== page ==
Standing Together in Pride and Forging a Path Forward

Updated: Jun 24

By Brynne Duty

As we approach the end of June, to what in any other year would be a week of coming together, honoring, and marching for the LGBTQ+ community, we instead find ourselves amid the uncertainty of a global pandemic and the continued policing of, and violence toward, Black, Brown, Indiginous and other people of color's bodies. Pride itself was born out of resistance and protest. 2020 marks the 50th anniversary of the first Pride March held in New York City, one year after the uprising at Stonewall. That uprising was led primarily by trans folks of color in protest of state-sanctioned violence by police against the LGBTQ+ community. Two years after Stonewall, there were gay rights organizations in nearly every major city in the US. 



Marsha "Pay It No Mind" Johnson, Sylvia Rivera, and Storme` DeLarverie are among those who lived at the intersection between racism, homophobia, and transphobia, and who ignited the LBGTQ+ rights movement. Despite being at the forefront of this movement, and despite being those bodies most negatively affected by genderist, sexist, and racist systems, Black, Brown, Indiginous and other folks of color, esp trans, voices are the most overlooked and forgotten even within the movement they helped to create. As a White, cis-gendered member of the queer community, I acknowledge the large debt my family and I owe to these unsung fighters.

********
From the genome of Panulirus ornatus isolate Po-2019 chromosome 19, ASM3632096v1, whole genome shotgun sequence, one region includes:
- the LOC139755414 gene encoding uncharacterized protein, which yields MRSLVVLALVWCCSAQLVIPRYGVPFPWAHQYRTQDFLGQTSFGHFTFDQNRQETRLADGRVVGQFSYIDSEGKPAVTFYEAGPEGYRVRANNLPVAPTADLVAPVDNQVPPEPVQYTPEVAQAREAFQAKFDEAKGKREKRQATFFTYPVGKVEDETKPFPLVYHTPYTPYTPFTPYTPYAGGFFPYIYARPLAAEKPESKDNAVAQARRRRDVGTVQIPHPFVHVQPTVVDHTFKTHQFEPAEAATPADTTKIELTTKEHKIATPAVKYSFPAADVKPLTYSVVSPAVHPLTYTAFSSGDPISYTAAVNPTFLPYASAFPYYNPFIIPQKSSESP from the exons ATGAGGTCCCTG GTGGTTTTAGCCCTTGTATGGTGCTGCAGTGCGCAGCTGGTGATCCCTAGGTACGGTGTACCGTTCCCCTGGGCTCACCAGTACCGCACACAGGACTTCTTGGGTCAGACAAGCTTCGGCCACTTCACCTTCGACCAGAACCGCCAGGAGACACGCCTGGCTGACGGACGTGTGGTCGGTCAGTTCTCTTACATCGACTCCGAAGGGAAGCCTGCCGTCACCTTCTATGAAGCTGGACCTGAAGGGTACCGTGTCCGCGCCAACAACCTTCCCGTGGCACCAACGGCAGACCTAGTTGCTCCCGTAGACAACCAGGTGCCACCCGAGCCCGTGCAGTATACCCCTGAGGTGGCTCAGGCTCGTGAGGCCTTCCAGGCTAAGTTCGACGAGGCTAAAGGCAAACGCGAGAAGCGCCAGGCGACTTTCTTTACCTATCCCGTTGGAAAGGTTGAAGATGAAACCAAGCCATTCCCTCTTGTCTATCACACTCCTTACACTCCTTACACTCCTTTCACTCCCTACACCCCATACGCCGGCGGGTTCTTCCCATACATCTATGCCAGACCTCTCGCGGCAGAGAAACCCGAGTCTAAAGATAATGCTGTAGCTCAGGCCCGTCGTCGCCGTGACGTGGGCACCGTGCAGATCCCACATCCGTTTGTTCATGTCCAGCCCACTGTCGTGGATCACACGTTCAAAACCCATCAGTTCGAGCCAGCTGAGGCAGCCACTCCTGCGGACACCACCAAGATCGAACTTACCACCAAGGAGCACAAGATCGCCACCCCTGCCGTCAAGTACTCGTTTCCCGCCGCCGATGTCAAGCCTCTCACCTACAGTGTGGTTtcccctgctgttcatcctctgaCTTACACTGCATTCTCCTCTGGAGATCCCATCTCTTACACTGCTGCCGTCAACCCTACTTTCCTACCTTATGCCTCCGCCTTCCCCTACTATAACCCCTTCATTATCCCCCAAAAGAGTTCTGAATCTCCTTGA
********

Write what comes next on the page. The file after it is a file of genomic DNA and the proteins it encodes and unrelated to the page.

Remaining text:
As was written and spoken by Audre Lorde, a self-described "Black, Lesbian, Mother, Warrior, Poet," "Empowering people who are doing the work does not mean using priviledge to overstep or overpower such groups; but rather, priviledge must be used to hold the door open for others." We must recognize that those who need representation the most are often the most left out of the discussion, the most likely to have their specific needs pushed aside to allow focus on the "homogenous group agenda." We must move away from presenting movements as having a single face and move toward a multi-faceted force, embracing difference to strengthen the fight. 


We have made much progress since Stonewall, most recently with the landmark Supreme Court ruling that protection against discrimination due to sex under Title VII applies to LGBTQ+ people. Prior to this ruling, it was legal in 26 states to fire people who identify as LGBTQ+ on the basis of that identity alone. However, we still have so far to go, as on the anniversary of the Pulse nightclub shooting, the Trump administration released a rule that removes healthcare protections for LGBTQ+ folks, a rule that particularly targets transgender individuals. Access to healthcare, the ability to live authentically, and raise families remains under attack for the LGBTQ+ community, with Black and Black transgender people facing the highest rates of violence. 


Also from Audre Lorde, "The transformation of silence into language and action is a self-revelation, and that always seems fraught with danger." We must continue to stand together, to continue our inner work, that self-revelation Lorde speaks of, and to be clear on our individual reasons behind this work so that we may take sustainable and authentic action. 

This is not easy work, but it is absolutely necessary. I will close with these words from the writer Sue Monk Kidd, "Honor the largeness in me, no matter how I fear it...Honor the words I write. May they be beautiful in your sight. May they be visible to eyes not yet born. When I am dust, sing these words over my bones: she was a voice."  

I lift my voice with yours as we work for change together.

In gratitude,

Brynne